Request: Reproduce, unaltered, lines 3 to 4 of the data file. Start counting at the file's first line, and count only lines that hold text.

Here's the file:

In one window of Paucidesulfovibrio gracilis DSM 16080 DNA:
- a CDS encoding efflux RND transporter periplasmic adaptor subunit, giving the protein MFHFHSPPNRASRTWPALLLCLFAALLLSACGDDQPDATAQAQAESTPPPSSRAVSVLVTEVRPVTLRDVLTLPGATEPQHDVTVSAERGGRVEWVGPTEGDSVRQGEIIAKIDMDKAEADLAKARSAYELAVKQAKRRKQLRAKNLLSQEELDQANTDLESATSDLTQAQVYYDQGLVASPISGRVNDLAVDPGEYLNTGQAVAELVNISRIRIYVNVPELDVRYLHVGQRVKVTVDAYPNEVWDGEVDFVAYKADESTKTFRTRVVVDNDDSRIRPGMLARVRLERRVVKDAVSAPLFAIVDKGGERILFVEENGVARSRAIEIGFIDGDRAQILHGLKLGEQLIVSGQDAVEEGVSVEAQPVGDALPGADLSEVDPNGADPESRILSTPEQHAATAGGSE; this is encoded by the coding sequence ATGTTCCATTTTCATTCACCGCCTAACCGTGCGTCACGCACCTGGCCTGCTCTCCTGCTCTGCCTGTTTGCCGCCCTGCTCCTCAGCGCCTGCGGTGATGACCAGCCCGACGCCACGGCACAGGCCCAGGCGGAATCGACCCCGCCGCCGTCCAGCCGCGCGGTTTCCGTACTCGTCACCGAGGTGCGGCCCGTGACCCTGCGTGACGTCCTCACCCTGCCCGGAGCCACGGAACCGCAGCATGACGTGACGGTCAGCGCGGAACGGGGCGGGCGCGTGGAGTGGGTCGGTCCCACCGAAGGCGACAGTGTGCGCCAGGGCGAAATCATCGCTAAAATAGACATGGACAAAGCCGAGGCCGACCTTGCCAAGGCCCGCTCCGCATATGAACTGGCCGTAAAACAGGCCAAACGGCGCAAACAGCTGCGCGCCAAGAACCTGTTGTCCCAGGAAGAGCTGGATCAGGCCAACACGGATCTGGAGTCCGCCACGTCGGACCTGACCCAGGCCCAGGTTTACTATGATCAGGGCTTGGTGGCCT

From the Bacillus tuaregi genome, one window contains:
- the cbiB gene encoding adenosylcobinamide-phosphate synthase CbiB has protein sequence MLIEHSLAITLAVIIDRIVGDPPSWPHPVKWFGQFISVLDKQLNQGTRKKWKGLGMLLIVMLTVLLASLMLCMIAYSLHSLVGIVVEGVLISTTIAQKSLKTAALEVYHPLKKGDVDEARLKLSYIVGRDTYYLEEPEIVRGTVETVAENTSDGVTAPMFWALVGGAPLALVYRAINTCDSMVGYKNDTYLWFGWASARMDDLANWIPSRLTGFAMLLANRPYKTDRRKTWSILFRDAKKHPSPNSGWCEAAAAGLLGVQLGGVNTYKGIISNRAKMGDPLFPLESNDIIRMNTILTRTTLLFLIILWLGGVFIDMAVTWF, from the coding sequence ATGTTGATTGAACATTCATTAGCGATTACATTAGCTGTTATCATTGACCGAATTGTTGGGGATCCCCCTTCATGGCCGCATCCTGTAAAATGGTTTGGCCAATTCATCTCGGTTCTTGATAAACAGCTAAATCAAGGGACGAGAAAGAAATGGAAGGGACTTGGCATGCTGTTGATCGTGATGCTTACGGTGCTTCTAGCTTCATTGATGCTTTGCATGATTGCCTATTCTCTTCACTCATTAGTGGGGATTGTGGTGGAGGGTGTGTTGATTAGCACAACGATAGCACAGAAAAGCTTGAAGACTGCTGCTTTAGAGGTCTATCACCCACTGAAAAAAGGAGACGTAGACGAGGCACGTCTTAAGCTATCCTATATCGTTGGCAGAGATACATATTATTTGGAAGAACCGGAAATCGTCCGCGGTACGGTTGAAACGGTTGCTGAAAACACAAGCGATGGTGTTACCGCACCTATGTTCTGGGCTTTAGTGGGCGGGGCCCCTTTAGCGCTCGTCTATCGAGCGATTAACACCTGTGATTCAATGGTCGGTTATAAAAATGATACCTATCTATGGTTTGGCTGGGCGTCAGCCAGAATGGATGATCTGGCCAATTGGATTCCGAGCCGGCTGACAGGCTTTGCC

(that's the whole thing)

From the Bacillus tuaregi genome, one window contains:
- the cbiB gene encoding adenosylcobinamide-phosphate synthase CbiB has protein sequence MLIEHSLAITLAVIIDRIVGDPPSWPHPVKWFGQFISVLDKQLNQGTRKKWKGLGMLLIVMLTVLLASLMLCMIAYSLHSLVGIVVEGVLISTTIAQKSLKTAALEVYHPLKKGDVDEARLKLSYIVGRDTYYLEEPEIVRGTVETVAENTSDGVTAPMFWALVGGAPLALVYRAINTCDSMVGYKNDTYLWFGWASARMDDLANWIPSRLTGFAMLLANRPYKTDRRKTWSILFRDAKKHPSPNSGWCEAAAAGLLGVQLGGVNTYKGIISNRAKMGDPLFPLESNDIIRMNTILTRTTLLFLIILWLGGVFIDMAVTWF, from the coding sequence ATGTTGATTGAACATTCATTAGCGATTACATTAGCTGTTATCATTGACCGAATTGTTGGGGATCCCCCTTCATGGCCGCATCCTGTAAAATGGTTTGGCCAATTCATCTCGGTTCTTGATAAACAGCTAAATCAAGGGACGAGAAAGAAATGGAAGGGACTTGGCATGCTGTTGATCGTGATGCTTACGGTGCTTCTAGCTTCATTGATGCTTTGCATGATTGCCTATTCTCTTCACTCATTAGTGGGGATTGTGGTGGAGGGTGTGTTGATTAGCACAACGATAGCACAGAAAAGCTTGAAGACTGCTGCTTTAGAGGTCTATCACCCACTGAAAAAAGGAGACGTAGACGAGGCACGTCTTAAGCTATCCTATATCGTTGGCAGAGATACATATTATTTGGAAGAACCGGAAATCGTCCGCGGTACGGTTGAAACGGTTGCTGAAAACACAAGCGATGGTGTTACCGCACCTATGTTCTGGGCTTTAGTGGGCGGGGCCCCTTTAGCGCTCGTCTATCGAGCGATTAACACCTGTGATTCAATGGTCGGTTATAAAAATGATACCTATCTATGGTTTGGCTGGGCGTCAGCCAGAATGGATGATCTGGCCAATTGGATTCCGAGCCGGCTGACAGGCTTTGCC